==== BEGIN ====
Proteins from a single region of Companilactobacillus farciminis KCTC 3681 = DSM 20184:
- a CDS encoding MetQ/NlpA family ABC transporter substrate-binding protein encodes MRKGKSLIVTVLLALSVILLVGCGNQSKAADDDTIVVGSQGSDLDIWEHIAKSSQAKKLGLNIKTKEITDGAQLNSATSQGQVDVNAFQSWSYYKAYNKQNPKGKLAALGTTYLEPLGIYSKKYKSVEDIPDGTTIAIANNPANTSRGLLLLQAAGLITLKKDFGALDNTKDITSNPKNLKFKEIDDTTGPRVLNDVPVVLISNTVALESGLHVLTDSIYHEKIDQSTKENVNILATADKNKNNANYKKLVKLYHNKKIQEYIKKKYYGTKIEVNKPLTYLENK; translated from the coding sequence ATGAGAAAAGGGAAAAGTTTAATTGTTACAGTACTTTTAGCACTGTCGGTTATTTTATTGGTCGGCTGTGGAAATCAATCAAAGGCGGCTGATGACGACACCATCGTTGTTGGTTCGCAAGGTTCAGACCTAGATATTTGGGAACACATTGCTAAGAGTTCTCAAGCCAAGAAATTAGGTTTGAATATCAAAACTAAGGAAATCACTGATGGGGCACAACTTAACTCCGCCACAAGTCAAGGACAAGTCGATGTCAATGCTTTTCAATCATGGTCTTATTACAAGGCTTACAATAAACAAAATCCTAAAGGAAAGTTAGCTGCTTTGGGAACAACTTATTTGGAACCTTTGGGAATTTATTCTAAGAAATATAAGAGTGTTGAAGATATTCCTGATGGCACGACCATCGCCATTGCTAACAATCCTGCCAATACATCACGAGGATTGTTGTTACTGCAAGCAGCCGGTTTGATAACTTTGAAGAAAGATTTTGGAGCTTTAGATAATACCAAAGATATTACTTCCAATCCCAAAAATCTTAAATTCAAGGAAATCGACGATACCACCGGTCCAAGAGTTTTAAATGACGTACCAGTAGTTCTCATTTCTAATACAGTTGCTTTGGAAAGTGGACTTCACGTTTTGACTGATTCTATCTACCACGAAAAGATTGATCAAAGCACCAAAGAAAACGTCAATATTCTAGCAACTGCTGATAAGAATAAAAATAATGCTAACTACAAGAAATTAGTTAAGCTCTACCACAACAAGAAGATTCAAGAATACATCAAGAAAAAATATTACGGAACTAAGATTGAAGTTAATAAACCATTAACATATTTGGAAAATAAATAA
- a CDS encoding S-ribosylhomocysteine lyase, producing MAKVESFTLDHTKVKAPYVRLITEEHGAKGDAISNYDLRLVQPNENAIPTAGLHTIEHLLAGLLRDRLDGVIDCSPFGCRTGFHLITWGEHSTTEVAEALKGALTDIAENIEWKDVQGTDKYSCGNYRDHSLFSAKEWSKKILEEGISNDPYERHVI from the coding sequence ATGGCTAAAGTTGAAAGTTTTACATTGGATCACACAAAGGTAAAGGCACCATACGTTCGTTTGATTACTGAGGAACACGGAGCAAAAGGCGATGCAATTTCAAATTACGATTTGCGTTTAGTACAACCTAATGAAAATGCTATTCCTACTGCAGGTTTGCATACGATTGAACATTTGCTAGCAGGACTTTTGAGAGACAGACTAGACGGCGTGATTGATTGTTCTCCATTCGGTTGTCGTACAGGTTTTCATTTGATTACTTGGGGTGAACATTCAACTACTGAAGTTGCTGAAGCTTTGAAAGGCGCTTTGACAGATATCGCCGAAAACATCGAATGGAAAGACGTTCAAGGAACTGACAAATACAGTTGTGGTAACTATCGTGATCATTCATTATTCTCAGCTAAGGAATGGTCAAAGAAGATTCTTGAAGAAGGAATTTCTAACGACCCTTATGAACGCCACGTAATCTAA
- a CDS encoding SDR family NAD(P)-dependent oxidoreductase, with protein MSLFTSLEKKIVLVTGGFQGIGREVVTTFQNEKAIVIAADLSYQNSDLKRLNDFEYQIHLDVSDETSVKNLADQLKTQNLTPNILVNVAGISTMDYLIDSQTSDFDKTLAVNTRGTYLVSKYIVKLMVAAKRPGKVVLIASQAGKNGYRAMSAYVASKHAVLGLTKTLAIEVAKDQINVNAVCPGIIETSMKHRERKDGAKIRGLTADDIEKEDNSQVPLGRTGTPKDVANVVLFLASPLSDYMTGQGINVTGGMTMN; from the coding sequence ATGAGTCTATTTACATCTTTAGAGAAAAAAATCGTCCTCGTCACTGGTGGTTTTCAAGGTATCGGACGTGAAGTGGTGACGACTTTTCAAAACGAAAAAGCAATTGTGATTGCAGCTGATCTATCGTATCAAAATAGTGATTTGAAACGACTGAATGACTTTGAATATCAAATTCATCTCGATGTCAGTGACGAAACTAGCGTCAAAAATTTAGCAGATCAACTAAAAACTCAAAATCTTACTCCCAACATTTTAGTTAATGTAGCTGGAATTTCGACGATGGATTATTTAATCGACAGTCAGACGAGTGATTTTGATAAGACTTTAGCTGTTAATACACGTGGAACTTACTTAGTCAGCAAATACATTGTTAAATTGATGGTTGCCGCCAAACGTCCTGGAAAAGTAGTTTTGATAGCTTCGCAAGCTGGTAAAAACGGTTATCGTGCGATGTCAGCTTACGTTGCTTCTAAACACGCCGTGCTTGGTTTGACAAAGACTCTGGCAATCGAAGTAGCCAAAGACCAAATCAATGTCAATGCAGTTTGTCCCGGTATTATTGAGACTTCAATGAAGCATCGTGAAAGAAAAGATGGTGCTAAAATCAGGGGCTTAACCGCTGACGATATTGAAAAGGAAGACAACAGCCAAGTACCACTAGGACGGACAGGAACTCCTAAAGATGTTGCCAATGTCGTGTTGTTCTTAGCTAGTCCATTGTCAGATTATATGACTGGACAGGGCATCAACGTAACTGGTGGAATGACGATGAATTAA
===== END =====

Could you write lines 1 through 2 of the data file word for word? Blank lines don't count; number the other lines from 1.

Proteins from a single region of Companilactobacillus farciminis KCTC 3681 = DSM 20184:
- a CDS encoding MetQ/NlpA family ABC transporter substrate-binding protein encodes MRKGKSLIVTVLLALSVILLVGCGNQSKAADDDTIVVGSQGSDLDIWEHIAKSSQAKKLGLNIKTKEITDGAQLNSATSQGQVDVNAFQSWSYYKAYNKQNPKGKLAALGTTYLEPLGIYSKKYKSVEDIPDGTTIAIANNPANTSRGLLLLQAAGLITLKKDFGALDNTKDITSNPKNLKFKEIDDTTGPRVLNDVPVVLISNTVALESGLHVLTDSIYHEKIDQSTKENVNILATADKNKNNANYKKLVKLYHNKKIQEYIKKKYYGTKIEVNKPLTYLENK; translated from the coding sequence ATGAGAAAAGGGAAAAGTTTAATTGTTACAGTACTTTTAGCACTGTCGGTTATTTTATTGGTCGGCTGTGGAAATCAATCAAAGGCGGCTGATGACGACACCATCGTTGTTGGTTCGCAAGGTTCAGACCTAGATATTTGGGAACACATTGCTAAGAGTTCTCAAGCCAAGAAATTAGGTTTGAATATCAAAACTAAGGAAATCACTGATGGGGCACAACTTAACTCCGCCACAAGTCAAGGACAAGTCGATGTCAATGCTTTTCAATCATGGTCTTATTACAAGGCTTACAATAAACAAAATCCTAAAGGAAAGTTAGCTGCTTTGGGAACAACTTATTTGGAACCTTTGGGAATTTATTCTAAGAAATATAAGAGTGTTGAAGATATTCCTGATGGCACGACCATCGCCATTGCTAACAATCCTGCCAATACATCACGAGGATTGTTGTTACTGCAAGCAGCCGGTTTGATAACTTTGAAGAAAGATTTTGGAGCTTTAGATAATACCAAAGATATTACTTCCAATCCCAAAAATCTTAAATTCAAGGAAATCGACGATACCACCGGTCCAAGAGTTTTAAATGACGTACCAGTAGTTCTCATTTCTAATACAGTTGCTTTGGAAAGTGGACTTCACGTTTTGACTGATTCTATCTACCACGAAAAGATTGATCAAAGCACCAAAGAAAACGTCAATATTCTAGCAACTGCTGATAAGAATAAAAATAATGCTAACTACAAGAAATTAGTTAAGCTCTACCACAACAAGAAGATTCAAGAATACATCAAGAAAAAATATTACGGAACTAAGATTGAAGTTAATAAACCATTAACATATTTGGAAAATAAATAA